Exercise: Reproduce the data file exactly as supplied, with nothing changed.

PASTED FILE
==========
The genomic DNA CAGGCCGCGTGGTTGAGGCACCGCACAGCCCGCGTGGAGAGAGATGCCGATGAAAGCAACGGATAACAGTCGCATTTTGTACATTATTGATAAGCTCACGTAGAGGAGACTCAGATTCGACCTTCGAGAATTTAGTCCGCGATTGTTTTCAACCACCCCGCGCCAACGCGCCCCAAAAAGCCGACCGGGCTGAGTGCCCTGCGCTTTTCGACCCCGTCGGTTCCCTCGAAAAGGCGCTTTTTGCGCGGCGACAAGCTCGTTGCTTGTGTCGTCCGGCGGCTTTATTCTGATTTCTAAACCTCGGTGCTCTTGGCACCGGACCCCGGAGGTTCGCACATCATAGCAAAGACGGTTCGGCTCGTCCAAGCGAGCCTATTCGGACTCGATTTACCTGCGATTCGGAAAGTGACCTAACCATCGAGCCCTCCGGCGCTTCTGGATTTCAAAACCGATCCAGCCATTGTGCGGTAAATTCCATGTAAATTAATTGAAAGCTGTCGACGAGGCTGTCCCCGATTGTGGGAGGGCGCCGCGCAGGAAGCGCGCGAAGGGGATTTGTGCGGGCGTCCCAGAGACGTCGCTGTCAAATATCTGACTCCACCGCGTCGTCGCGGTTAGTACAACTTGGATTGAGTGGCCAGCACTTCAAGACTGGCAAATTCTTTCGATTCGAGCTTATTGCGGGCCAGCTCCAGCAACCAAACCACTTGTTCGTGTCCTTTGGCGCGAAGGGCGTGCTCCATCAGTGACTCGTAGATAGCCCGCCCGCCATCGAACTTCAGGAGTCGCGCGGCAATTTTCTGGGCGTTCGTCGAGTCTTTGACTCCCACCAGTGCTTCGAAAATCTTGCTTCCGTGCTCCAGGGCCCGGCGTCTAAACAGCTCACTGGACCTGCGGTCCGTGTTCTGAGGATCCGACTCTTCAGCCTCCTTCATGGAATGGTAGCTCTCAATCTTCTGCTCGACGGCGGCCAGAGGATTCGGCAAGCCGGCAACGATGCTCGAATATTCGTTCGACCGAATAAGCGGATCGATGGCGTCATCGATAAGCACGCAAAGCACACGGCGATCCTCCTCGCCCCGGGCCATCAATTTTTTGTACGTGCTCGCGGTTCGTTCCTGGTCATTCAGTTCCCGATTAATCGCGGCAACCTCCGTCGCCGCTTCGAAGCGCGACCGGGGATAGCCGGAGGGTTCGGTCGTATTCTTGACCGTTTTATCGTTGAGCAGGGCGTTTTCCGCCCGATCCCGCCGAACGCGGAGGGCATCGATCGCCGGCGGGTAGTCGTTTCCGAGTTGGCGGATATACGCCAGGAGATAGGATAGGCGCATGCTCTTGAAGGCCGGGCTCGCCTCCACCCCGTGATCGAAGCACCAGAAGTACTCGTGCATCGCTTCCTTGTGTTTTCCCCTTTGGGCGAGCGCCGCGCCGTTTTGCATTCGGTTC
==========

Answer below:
The genomic DNA CAGGCCGCGTGGTTGAGGCACCGCACAGCCCGCGTGGAGAGAGATGCCGATGAAAGCAACGGATAACAGTCGCATTTTGTACATTATTGATAAGCTCACGTAGAGGAGACTCAGATTCGACCTTCGAGAATTTAGTCCGCGATTGTTTTCAACCACCCCGCGCCAACGCGCCCCAAAAAGCCGACCGGGCTGAGTGCCCTGCGCTTTTCGACCCCGTCGGTTCCCTCGAAAAGGCGCTTTTTGCGCGGCGACAAGCTCGTTGCTTGTGTCGTCCGGCGGCTTTATTCTGATTTCTAAACCTCGGTGCTCTTGGCACCGGACCCCGGAGGTTCGCACATCATAGCAAAGACGGTTCGGCTCGTCCAAGCGAGCCTATTCGGACTCGATTTACCTGCGATTCGGAAAGTGACCTAACCATCGAGCCCTCCGGCGCTTCTGGATTTCAAAACCGATCCAGCCATTGTGCGGTAAATTCCATGTAAATTAATTGAAAGCTGTCGACGAGGCTGTCCCCGATTGTGGGAGGGCGCCGCGCAGGAAGCGCGCGAAGGGGATTTGTGCGGGCGTCCCAGAGACGTCGCTGTCAAATATCTGACTCCACCGCGTCGTCGCGGTTAGTACAACTTGGATTGAGTGGCCAGCACTTCAAGACTGGCAAATTCTTTCGATTCGAGCTTATTGCGGGCCAGCTCCAGCAACCAAACCACTTGTTCGTGTCCTTTGGCGCGAAGGGCGTGCTCCATCAGTGACTCGTAGATAGCCCGCCCGCCATCGAACTTCAGGAGTCGCGCGGCAATTTTCTGGGCGTTCGTCGAGTCTTTGACTCCCACCAGTGCTTCGAAAATCTTGCTTCCGTGCTCCAGGGCCCGGCGTCTAAACAGCTCACTGGACCTGCGGTCCGTGTTCTGAGGATCCGACTCTTCAGCCTCCTTCATGGAATGGTAGCTCTCAATCTTCTGCTCGACGGCGGCCAGAGGATTCGGCAAGCCGGCAACGATGCTCGAATATTCGTTCGACCGAATAAGCGGATCGATGGCGTCATCGATAAGCACGCAAAGCACACGGCGATCCTCCTCGCCCCGGGCCATCAATTTTTTGTACGTGCTCGCGGTTCGTTCCTGGTCATTCAGTTCCCGATTAATCGCGGCAACCTCCGTCGCCGCTTCGAAGCGCGACCGGGGATAGCCGGAGGGTTCGGTCGTATTCTTGACCGTTTTATCGTTGAGCAGGGCGTTTTCCGCCCGATCCCGCCGAACGCGGAGGGCATCGATCGCCGGCGGGTAGTCGTTTCCGAGTTGGCGGATATACGCCAGGAGATAGGATAGGCGCATGCTCTTGAAGGCCGGGCTCGCCTCCACCCCGTGATCGAAGCACCAGAAGTACTCGTGCATCGCTTCCTTGTGTTTTCCCCTTTGGGCGAGCGCCGCGCCGTTTTGCATTCGGTTC